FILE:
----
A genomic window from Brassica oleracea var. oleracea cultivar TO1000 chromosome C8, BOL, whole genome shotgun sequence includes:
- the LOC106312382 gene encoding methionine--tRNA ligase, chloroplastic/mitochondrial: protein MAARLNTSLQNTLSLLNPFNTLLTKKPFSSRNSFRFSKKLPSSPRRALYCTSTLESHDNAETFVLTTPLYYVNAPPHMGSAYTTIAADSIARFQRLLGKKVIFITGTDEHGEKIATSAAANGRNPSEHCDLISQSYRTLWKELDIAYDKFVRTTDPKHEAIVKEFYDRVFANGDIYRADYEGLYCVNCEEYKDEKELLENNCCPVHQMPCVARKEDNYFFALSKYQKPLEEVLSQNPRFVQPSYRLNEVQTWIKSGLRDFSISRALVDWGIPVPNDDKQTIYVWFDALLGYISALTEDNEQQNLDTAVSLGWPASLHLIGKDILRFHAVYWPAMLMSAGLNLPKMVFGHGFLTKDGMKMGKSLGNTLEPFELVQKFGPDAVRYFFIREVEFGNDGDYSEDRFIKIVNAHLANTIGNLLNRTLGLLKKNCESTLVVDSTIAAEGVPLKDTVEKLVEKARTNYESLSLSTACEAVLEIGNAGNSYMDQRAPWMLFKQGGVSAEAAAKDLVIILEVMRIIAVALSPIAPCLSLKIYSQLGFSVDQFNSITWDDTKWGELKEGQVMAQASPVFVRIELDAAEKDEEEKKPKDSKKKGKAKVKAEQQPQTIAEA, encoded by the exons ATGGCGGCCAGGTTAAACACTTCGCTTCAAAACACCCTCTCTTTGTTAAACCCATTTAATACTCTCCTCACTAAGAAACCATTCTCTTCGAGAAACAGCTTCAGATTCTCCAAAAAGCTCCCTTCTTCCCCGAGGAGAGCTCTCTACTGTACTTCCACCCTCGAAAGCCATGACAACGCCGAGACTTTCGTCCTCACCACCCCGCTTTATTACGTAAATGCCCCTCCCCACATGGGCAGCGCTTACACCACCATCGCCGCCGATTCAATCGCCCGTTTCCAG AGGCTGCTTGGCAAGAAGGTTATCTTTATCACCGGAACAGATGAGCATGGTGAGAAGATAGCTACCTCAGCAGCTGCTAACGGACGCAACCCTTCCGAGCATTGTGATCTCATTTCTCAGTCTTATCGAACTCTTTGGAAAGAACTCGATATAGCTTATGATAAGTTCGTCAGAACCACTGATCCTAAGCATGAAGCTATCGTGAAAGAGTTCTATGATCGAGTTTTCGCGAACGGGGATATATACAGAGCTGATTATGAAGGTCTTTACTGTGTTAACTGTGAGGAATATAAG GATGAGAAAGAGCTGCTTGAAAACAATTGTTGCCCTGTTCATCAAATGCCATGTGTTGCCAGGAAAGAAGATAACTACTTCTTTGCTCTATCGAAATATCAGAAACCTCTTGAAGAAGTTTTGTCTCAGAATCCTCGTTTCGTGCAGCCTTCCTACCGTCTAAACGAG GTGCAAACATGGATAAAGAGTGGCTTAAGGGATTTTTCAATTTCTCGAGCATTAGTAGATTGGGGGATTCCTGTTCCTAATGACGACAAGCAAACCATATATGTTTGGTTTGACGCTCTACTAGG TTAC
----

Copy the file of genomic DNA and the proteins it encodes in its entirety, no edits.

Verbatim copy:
A genomic window from Brassica oleracea var. oleracea cultivar TO1000 chromosome C8, BOL, whole genome shotgun sequence includes:
- the LOC106312382 gene encoding methionine--tRNA ligase, chloroplastic/mitochondrial: protein MAARLNTSLQNTLSLLNPFNTLLTKKPFSSRNSFRFSKKLPSSPRRALYCTSTLESHDNAETFVLTTPLYYVNAPPHMGSAYTTIAADSIARFQRLLGKKVIFITGTDEHGEKIATSAAANGRNPSEHCDLISQSYRTLWKELDIAYDKFVRTTDPKHEAIVKEFYDRVFANGDIYRADYEGLYCVNCEEYKDEKELLENNCCPVHQMPCVARKEDNYFFALSKYQKPLEEVLSQNPRFVQPSYRLNEVQTWIKSGLRDFSISRALVDWGIPVPNDDKQTIYVWFDALLGYISALTEDNEQQNLDTAVSLGWPASLHLIGKDILRFHAVYWPAMLMSAGLNLPKMVFGHGFLTKDGMKMGKSLGNTLEPFELVQKFGPDAVRYFFIREVEFGNDGDYSEDRFIKIVNAHLANTIGNLLNRTLGLLKKNCESTLVVDSTIAAEGVPLKDTVEKLVEKARTNYESLSLSTACEAVLEIGNAGNSYMDQRAPWMLFKQGGVSAEAAAKDLVIILEVMRIIAVALSPIAPCLSLKIYSQLGFSVDQFNSITWDDTKWGELKEGQVMAQASPVFVRIELDAAEKDEEEKKPKDSKKKGKAKVKAEQQPQTIAEA, encoded by the exons ATGGCGGCCAGGTTAAACACTTCGCTTCAAAACACCCTCTCTTTGTTAAACCCATTTAATACTCTCCTCACTAAGAAACCATTCTCTTCGAGAAACAGCTTCAGATTCTCCAAAAAGCTCCCTTCTTCCCCGAGGAGAGCTCTCTACTGTACTTCCACCCTCGAAAGCCATGACAACGCCGAGACTTTCGTCCTCACCACCCCGCTTTATTACGTAAATGCCCCTCCCCACATGGGCAGCGCTTACACCACCATCGCCGCCGATTCAATCGCCCGTTTCCAG AGGCTGCTTGGCAAGAAGGTTATCTTTATCACCGGAACAGATGAGCATGGTGAGAAGATAGCTACCTCAGCAGCTGCTAACGGACGCAACCCTTCCGAGCATTGTGATCTCATTTCTCAGTCTTATCGAACTCTTTGGAAAGAACTCGATATAGCTTATGATAAGTTCGTCAGAACCACTGATCCTAAGCATGAAGCTATCGTGAAAGAGTTCTATGATCGAGTTTTCGCGAACGGGGATATATACAGAGCTGATTATGAAGGTCTTTACTGTGTTAACTGTGAGGAATATAAG GATGAGAAAGAGCTGCTTGAAAACAATTGTTGCCCTGTTCATCAAATGCCATGTGTTGCCAGGAAAGAAGATAACTACTTCTTTGCTCTATCGAAATATCAGAAACCTCTTGAAGAAGTTTTGTCTCAGAATCCTCGTTTCGTGCAGCCTTCCTACCGTCTAAACGAG GTGCAAACATGGATAAAGAGTGGCTTAAGGGATTTTTCAATTTCTCGAGCATTAGTAGATTGGGGGATTCCTGTTCCTAATGACGACAAGCAAACCATATATGTTTGGTTTGACGCTCTACTAGG TTAC